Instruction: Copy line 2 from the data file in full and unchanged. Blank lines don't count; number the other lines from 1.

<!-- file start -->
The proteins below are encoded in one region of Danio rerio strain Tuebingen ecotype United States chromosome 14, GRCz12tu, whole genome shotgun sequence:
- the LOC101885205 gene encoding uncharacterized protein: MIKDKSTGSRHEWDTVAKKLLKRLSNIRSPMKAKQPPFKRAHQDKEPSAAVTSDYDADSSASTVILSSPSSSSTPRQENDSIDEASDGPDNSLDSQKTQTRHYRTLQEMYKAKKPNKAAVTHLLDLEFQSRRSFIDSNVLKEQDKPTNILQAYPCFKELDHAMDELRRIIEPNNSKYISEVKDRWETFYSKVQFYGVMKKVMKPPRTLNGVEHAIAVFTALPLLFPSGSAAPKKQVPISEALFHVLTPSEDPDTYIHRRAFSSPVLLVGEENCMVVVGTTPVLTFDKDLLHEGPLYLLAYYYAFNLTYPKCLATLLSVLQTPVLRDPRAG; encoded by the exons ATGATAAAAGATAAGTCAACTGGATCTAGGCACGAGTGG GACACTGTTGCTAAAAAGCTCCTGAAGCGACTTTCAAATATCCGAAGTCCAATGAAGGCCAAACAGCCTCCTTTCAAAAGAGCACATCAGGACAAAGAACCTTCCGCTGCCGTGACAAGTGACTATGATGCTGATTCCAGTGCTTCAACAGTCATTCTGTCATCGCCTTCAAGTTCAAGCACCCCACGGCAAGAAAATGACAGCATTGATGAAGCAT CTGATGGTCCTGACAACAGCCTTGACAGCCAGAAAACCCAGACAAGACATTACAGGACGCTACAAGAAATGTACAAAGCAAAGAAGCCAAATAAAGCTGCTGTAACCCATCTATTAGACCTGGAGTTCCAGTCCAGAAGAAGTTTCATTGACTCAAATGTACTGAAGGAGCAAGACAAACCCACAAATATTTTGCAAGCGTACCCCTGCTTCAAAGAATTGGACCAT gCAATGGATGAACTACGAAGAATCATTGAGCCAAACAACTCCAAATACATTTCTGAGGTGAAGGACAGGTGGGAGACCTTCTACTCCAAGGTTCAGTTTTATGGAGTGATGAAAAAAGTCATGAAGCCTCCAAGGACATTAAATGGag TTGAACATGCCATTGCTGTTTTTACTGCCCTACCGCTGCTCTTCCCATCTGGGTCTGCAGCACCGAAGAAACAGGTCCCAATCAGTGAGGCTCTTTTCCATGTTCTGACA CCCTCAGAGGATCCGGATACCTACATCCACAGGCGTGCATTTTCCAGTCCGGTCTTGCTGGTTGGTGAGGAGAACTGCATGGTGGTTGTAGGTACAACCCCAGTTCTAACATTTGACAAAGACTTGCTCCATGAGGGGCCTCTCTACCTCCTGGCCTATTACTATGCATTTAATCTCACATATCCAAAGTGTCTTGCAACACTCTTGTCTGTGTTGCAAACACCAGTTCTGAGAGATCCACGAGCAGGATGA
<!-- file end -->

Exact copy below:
- the LOC101885205 gene encoding uncharacterized protein: MIKDKSTGSRHEWDTVAKKLLKRLSNIRSPMKAKQPPFKRAHQDKEPSAAVTSDYDADSSASTVILSSPSSSSTPRQENDSIDEASDGPDNSLDSQKTQTRHYRTLQEMYKAKKPNKAAVTHLLDLEFQSRRSFIDSNVLKEQDKPTNILQAYPCFKELDHAMDELRRIIEPNNSKYISEVKDRWETFYSKVQFYGVMKKVMKPPRTLNGVEHAIAVFTALPLLFPSGSAAPKKQVPISEALFHVLTPSEDPDTYIHRRAFSSPVLLVGEENCMVVVGTTPVLTFDKDLLHEGPLYLLAYYYAFNLTYPKCLATLLSVLQTPVLRDPRAG; encoded by the exons ATGATAAAAGATAAGTCAACTGGATCTAGGCACGAGTGG GACACTGTTGCTAAAAAGCTCCTGAAGCGACTTTCAAATATCCGAAGTCCAATGAAGGCCAAACAGCCTCCTTTCAAAAGAGCACATCAGGACAAAGAACCTTCCGCTGCCGTGACAAGTGACTATGATGCTGATTCCAGTGCTTCAACAGTCATTCTGTCATCGCCTTCAAGTTCAAGCACCCCACGGCAAGAAAATGACAGCATTGATGAAGCAT CTGATGGTCCTGACAACAGCCTTGACAGCCAGAAAACCCAGACAAGACATTACAGGACGCTACAAGAAATGTACAAAGCAAAGAAGCCAAATAAAGCTGCTGTAACCCATCTATTAGACCTGGAGTTCCAGTCCAGAAGAAGTTTCATTGACTCAAATGTACTGAAGGAGCAAGACAAACCCACAAATATTTTGCAAGCGTACCCCTGCTTCAAAGAATTGGACCAT gCAATGGATGAACTACGAAGAATCATTGAGCCAAACAACTCCAAATACATTTCTGAGGTGAAGGACAGGTGGGAGACCTTCTACTCCAAGGTTCAGTTTTATGGAGTGATGAAAAAAGTCATGAAGCCTCCAAGGACATTAAATGGag TTGAACATGCCATTGCTGTTTTTACTGCCCTACCGCTGCTCTTCCCATCTGGGTCTGCAGCACCGAAGAAACAGGTCCCAATCAGTGAGGCTCTTTTCCATGTTCTGACA CCCTCAGAGGATCCGGATACCTACATCCACAGGCGTGCATTTTCCAGTCCGGTCTTGCTGGTTGGTGAGGAGAACTGCATGGTGGTTGTAGGTACAACCCCAGTTCTAACATTTGACAAAGACTTGCTCCATGAGGGGCCTCTCTACCTCCTGGCCTATTACTATGCATTTAATCTCACATATCCAAAGTGTCTTGCAACACTCTTGTCTGTGTTGCAAACACCAGTTCTGAGAGATCCACGAGCAGGATGA